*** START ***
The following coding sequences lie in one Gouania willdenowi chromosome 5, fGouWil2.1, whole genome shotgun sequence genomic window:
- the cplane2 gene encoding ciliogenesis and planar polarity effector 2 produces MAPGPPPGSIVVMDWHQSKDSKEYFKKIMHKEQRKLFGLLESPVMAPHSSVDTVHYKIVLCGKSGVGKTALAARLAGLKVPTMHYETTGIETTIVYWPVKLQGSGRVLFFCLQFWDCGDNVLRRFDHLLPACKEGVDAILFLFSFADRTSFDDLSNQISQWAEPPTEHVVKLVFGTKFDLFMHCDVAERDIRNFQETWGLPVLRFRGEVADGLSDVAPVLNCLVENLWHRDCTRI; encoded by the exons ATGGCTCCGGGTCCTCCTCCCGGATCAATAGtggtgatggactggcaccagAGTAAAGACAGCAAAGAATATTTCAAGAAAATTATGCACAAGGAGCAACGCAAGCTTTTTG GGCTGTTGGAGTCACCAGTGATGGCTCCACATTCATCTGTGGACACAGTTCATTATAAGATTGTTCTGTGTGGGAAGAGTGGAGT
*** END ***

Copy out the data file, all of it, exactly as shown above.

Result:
The following coding sequences lie in one Gouania willdenowi chromosome 5, fGouWil2.1, whole genome shotgun sequence genomic window:
- the cplane2 gene encoding ciliogenesis and planar polarity effector 2 produces MAPGPPPGSIVVMDWHQSKDSKEYFKKIMHKEQRKLFGLLESPVMAPHSSVDTVHYKIVLCGKSGVGKTALAARLAGLKVPTMHYETTGIETTIVYWPVKLQGSGRVLFFCLQFWDCGDNVLRRFDHLLPACKEGVDAILFLFSFADRTSFDDLSNQISQWAEPPTEHVVKLVFGTKFDLFMHCDVAERDIRNFQETWGLPVLRFRGEVADGLSDVAPVLNCLVENLWHRDCTRI; encoded by the exons ATGGCTCCGGGTCCTCCTCCCGGATCAATAGtggtgatggactggcaccagAGTAAAGACAGCAAAGAATATTTCAAGAAAATTATGCACAAGGAGCAACGCAAGCTTTTTG GGCTGTTGGAGTCACCAGTGATGGCTCCACATTCATCTGTGGACACAGTTCATTATAAGATTGTTCTGTGTGGGAAGAGTGGAGT